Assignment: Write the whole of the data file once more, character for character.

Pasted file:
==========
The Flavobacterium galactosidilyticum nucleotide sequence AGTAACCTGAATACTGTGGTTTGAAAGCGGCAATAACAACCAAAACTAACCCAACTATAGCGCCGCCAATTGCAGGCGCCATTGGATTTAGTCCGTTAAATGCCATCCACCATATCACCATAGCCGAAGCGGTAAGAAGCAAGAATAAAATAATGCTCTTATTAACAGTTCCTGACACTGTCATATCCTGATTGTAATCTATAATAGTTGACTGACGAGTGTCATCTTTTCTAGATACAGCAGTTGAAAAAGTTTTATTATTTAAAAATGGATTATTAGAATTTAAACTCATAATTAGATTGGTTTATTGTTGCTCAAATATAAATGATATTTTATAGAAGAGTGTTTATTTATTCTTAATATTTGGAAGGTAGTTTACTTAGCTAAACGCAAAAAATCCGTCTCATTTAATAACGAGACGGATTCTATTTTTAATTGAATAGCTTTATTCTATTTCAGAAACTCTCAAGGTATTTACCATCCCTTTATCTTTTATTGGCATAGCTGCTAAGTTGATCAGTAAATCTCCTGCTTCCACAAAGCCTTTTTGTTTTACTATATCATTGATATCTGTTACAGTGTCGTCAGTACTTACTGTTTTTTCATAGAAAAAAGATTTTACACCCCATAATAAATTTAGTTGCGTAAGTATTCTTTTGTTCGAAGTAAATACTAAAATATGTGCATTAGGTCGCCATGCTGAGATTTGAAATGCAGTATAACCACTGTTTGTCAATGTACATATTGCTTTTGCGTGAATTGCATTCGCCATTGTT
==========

The Flavobacterium galactosidilyticum nucleotide sequence AGTAACCTGAATACTGTGGTTTGAAAGCGGCAATAACAACCAAAACTAACCCAACTATAGCGCCGCCAATTGCAGGCGCCATTGGATTTAGTCCGTTAAATGCCATCCACCATATCACCATAGCCGAAGCGGTAAGAAGCAAGAATAAAATAATGCTCTTATTAACAGTTCCTGACACTGTCATATCCTGATTGTAATCTATAATAGTTGACTGACGAGTGTCATCTTTTCTAGATACAGCAGTTGAAAAAGTTTTATTATTTAAAAATGGATTATTAGAATTTAAACTCATAATTAGATTGGTTTATTGTTGCTCAAATATAAATGATATTTTATAGAAGAGTGTTTATTTATTCTTAATATTTGGAAGGTAGTTTACTTAGCTAAACGCAAAAAATCCGTCTCATTTAATAACGAGACGGATTCTATTTTTAATTGAATAGCTTTATTCTATTTCAGAAACTCTCAAGGTATTTACCATCCCTTTATCTTTTATTGGCATAGCTGCTAAGTTGATCAGTAAATCTCCTGCTTCCACAAAGCCTTTTTGTTTTACTATATCATTGATATCTGTTACAGTGTCGTCAGTACTTACTGTTTTTTCATAGAAAAAAGATTTTACACCCCATAATAAATTTAGTTGCGTAAGTATTCTTTTGTTCGAAGTAAATACTAAAATATGTGCATTAGGTCGCCATGCTGAGATTTGAAATGCAGTATAACCACTGTTTGTCAATGTACATATTGCTTTTGCGTGAATTGCATTCGCCATTGTT